That's a "long tail" keyword. You pretty much know what you want, so you can be fairly specific in the search. And you're pretty much ready to buy.

This is what we want to target when finding tags. We want to end up in the search by the buyer who is ready to buy and pretty much knows what they want. This means being very specific in your tags.

So, let's take a look at this bag from annie k designs:

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Chihuahua Hipster Bag

Who's going to want this bag? A dog lover, preferrably one who loves chihuahuas. Someone who's looking for a purse and wants a crossbody one. 

A good long tail keyword for this might be "pink chihuahua crossbody bag". Obviously, this won't fit in one tag as it's way longer than 20 characters. But "pink" should be one of the attributes (which will show up in Etsy search). And "chihuahua" and "crossbody bag" will both work as tags. 

(While they didn't come out and say it, the new guide hinted that exact phrase matches in the title and tags weren't as vital as in the past, so if "bag" is used once in the tags, it doesn't have to be repeated.)

Have you been targeting long tail keywords?

Monday, September 24, 2018

Search Updates

Etsy just released a new search guide. We need to pay attention.

When Etsy updates their search guide, that means that they've adjusted the algorithm their search uses in evaluating listings. So, we need to look at our listings to make sure that we've optimized them so that they can take advantage of these updates.

Marmalead's blog noted three big takeaways from the new guide: title length, renewing listings, and long tail keywords.

The new guide says that of the 140 characters available for titles, it's fine not to use all of them. Your title should be readable by a human. Much of what I wrote three weeks ago still holds. Combine tags into a naturally sounding specific description of your item. Only now there's no need to "tag stuff" your title. Two or three phrases that describe your listing will suffice.

As for renewing listings, it's no longer going to give your listings the bump it once did. The goal is to make your listings more searchable in the long term. This is good news as we no longer need to worry about the cost of frequent renewing. (Although, that might not be entirely accurate.)

Long tail keywords we'll talk about in a later post.

There were a few other takeaways I noticed in the new guide (that hopefully aren't surprising to you):

  1. Categories and attributes are important. They act like tags in search and will help direct buyers to your items if that's what they are searching for.
  2. Have you ever considered using a tag with a misspelled word in case buyers are misspelling in the search bar? Don't. Etsy corrects misspellings from searchers and directs them to the correctly spelled tags.
  3. Make sure your About section is filled out as well as your shop policies. When determining ranking (how high your item shows in a relevant search), a shop with an About section and shop policies will rank higher than one that doesn't. 
  4. Consider free shipping. This is going to be more relevant going forward. (Hint: raise the price of your item by the amount it's going to cost to ship, and then call the shipping "free".)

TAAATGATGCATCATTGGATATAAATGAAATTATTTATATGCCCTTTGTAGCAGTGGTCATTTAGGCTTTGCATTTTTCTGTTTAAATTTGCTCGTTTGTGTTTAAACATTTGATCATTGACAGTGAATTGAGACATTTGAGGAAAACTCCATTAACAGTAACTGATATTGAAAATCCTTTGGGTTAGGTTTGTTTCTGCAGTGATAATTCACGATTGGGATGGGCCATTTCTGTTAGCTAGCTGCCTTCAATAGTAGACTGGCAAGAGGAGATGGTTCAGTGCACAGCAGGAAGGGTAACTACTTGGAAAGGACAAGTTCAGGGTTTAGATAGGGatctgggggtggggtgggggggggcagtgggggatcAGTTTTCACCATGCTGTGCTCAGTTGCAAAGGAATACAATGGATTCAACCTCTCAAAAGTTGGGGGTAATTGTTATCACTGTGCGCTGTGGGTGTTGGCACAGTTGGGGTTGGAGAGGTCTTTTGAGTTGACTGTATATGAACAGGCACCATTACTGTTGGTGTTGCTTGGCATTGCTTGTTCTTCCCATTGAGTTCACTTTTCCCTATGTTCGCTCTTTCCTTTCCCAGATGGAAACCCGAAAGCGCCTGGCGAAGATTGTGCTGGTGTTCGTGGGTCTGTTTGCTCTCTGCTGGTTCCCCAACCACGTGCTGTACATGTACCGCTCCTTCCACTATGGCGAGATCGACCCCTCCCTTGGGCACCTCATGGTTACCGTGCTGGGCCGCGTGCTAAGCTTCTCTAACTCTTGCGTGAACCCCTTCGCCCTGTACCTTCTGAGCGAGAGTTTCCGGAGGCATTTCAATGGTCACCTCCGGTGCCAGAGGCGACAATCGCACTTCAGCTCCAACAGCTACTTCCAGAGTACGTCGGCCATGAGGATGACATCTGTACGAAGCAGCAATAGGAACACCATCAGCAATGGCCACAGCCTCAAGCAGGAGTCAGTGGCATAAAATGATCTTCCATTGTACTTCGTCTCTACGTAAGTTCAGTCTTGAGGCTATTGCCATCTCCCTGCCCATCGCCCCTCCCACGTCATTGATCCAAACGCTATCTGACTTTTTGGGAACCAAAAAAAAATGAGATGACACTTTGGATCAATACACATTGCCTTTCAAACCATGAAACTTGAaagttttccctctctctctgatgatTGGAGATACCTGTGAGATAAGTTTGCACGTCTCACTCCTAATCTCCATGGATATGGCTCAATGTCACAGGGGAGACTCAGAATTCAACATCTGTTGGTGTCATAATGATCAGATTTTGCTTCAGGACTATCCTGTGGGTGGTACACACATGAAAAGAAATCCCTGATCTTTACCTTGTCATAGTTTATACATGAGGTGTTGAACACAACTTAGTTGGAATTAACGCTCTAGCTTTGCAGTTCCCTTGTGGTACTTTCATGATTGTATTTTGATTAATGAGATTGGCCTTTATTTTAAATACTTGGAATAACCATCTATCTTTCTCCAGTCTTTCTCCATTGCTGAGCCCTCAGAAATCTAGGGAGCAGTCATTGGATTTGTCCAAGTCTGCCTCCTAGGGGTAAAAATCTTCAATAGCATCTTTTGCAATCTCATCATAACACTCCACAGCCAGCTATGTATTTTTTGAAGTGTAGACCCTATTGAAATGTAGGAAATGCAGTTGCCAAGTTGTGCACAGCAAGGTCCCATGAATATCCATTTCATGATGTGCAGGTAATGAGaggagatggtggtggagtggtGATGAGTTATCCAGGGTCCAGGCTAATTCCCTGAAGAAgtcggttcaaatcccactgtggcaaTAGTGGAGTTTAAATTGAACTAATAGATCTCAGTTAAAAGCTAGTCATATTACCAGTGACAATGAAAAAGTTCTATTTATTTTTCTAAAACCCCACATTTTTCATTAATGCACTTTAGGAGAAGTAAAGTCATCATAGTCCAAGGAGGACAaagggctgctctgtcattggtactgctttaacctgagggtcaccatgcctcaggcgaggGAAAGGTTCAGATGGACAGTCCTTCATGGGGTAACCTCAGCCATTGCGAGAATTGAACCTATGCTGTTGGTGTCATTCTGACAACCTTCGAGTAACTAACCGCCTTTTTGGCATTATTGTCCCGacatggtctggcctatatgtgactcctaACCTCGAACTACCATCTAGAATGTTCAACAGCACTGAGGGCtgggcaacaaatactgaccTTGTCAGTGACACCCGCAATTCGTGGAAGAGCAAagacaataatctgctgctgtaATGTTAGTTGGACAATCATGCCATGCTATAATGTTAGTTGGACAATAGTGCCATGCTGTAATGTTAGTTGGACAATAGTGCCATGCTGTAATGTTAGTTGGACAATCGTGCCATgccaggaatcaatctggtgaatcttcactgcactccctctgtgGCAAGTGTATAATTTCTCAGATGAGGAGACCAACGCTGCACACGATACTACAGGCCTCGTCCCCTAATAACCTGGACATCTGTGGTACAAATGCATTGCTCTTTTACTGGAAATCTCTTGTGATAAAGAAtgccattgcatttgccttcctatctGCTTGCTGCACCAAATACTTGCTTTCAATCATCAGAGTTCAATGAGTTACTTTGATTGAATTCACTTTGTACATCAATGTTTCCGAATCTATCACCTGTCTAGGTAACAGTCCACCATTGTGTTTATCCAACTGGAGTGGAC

5. Only choose occasion for things specifically for that occasion (such as Christmas stockings for Christmas). But, feel free to use a tag if your item can be used for that occasion ("Christmas gift" tag).
The good news is, not much has really changed. If you've been keeping to good SEO practices up until now, you probably don't need to make any drastic changes. And this is a good opportunity to refresh your listings (which you should be doing seasonally, anyway). 

What changes have you noticed in the new search guide?

Friday, September 21, 2018

In the Background

There is a bit of a debate over backgrounds in listing photographs. Some say that backgrounds should be plain so that your item is the center of attention. Others say that a photo needs something in the background or it's too plain.

Whichever side you fall on is fine. The best thing is to be consistent. A set background that you use for all your photos helps to brand your shop. Or if all your photographs are shot with a plain white background, that will also define a type of brand.

One good way to ensure that you have a uniform background for all your product photos is to purchase a yard or two of fabric. You can pick whatever neutral color you'd like, and then you can throw that over whatever table you're photographing on.

But the best way to see what you prefer is to look at some examples. First up, some examples of plain backgrounds:

Let's start with supplies. When you're selling something that someone's going to use to make something else, we really want to get a good look at it. Close up and plain background is great for this.

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DMC 4245 Variegated 6 Strand Floss Mystical Midnight from Ancora Crafts

This little critter does well against a plain background...

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Sweater Scrap Prawn by Zazu Faure

And a plain background doesn't have to be white. The dark background helps make this silver necklace pop.

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30 inch .925 sterling silver 1mm snake chain necklace by Designs by Tami

Next, here are sellers that have more scenery behind their products:

Hollow Books' photos all seem to have this background. It makes it really easy to spot their products, especially in a random search.